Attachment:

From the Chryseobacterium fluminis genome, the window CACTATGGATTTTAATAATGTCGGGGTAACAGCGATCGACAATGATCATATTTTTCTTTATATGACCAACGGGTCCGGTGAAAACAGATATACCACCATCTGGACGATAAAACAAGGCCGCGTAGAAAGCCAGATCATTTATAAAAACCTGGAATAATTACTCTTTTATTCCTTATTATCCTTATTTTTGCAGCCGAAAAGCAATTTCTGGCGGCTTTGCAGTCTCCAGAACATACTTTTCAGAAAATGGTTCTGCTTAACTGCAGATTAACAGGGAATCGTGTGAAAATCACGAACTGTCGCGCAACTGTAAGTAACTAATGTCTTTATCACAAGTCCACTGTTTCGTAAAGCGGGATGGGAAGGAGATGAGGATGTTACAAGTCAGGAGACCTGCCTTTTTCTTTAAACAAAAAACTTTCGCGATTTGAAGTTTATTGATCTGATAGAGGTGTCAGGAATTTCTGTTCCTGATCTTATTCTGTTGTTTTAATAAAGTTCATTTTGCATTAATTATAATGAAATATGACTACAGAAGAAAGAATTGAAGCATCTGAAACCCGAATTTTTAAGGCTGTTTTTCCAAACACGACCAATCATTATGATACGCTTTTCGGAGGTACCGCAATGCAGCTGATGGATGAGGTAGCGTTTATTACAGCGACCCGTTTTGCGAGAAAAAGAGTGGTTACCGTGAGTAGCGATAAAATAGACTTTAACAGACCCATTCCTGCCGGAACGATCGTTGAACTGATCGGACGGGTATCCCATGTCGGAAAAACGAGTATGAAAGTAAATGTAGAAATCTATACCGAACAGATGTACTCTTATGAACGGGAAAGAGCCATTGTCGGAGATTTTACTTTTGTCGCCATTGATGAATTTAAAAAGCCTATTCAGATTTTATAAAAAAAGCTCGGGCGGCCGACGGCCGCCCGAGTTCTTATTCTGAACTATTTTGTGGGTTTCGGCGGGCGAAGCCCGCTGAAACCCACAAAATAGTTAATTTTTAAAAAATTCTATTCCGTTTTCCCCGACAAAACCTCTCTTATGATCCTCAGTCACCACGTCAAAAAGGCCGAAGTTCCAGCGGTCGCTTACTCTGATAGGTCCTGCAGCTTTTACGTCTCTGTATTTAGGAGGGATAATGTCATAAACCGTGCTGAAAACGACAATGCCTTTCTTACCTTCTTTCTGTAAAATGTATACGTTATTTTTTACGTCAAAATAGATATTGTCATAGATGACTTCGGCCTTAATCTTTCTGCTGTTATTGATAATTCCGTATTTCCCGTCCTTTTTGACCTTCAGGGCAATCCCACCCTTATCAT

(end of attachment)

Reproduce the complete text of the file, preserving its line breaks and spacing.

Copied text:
From the Chryseobacterium fluminis genome, the window CACTATGGATTTTAATAATGTCGGGGTAACAGCGATCGACAATGATCATATTTTTCTTTATATGACCAACGGGTCCGGTGAAAACAGATATACCACCATCTGGACGATAAAACAAGGCCGCGTAGAAAGCCAGATCATTTATAAAAACCTGGAATAATTACTCTTTTATTCCTTATTATCCTTATTTTTGCAGCCGAAAAGCAATTTCTGGCGGCTTTGCAGTCTCCAGAACATACTTTTCAGAAAATGGTTCTGCTTAACTGCAGATTAACAGGGAATCGTGTGAAAATCACGAACTGTCGCGCAACTGTAAGTAACTAATGTCTTTATCACAAGTCCACTGTTTCGTAAAGCGGGATGGGAAGGAGATGAGGATGTTACAAGTCAGGAGACCTGCCTTTTTCTTTAAACAAAAAACTTTCGCGATTTGAAGTTTATTGATCTGATAGAGGTGTCAGGAATTTCTGTTCCTGATCTTATTCTGTTGTTTTAATAAAGTTCATTTTGCATTAATTATAATGAAATATGACTACAGAAGAAAGAATTGAAGCATCTGAAACCCGAATTTTTAAGGCTGTTTTTCCAAACACGACCAATCATTATGATACGCTTTTCGGAGGTACCGCAATGCAGCTGATGGATGAGGTAGCGTTTATTACAGCGACCCGTTTTGCGAGAAAAAGAGTGGTTACCGTGAGTAGCGATAAAATAGACTTTAACAGACCCATTCCTGCCGGAACGATCGTTGAACTGATCGGACGGGTATCCCATGTCGGAAAAACGAGTATGAAAGTAAATGTAGAAATCTATACCGAACAGATGTACTCTTATGAACGGGAAAGAGCCATTGTCGGAGATTTTACTTTTGTCGCCATTGATGAATTTAAAAAGCCTATTCAGATTTTATAAAAAAAGCTCGGGCGGCCGACGGCCGCCCGAGTTCTTATTCTGAACTATTTTGTGGGTTTCGGCGGGCGAAGCCCGCTGAAACCCACAAAATAGTTAATTTTTAAAAAATTCTATTCCGTTTTCCCCGACAAAACCTCTCTTATGATCCTCAGTCACCACGTCAAAAAGGCCGAAGTTCCAGCGGTCGCTTACTCTGATAGGTCCTGCAGCTTTTACGTCTCTGTATTTAGGAGGGATAATGTCATAAACCGTGCTGAAAACGACAATGCCTTTCTTACCTTCTTTCTGTAAAATGTATACGTTATTTTTTACGTCAAAATAGATATTGTCATAGATGACTTCGGCCTTAATCTTTCTGCTGTTATTGATAATTCCGTATTTCCCGTCCTTTTTGACCTTCAGGGCAATCCCACCCTTATCAT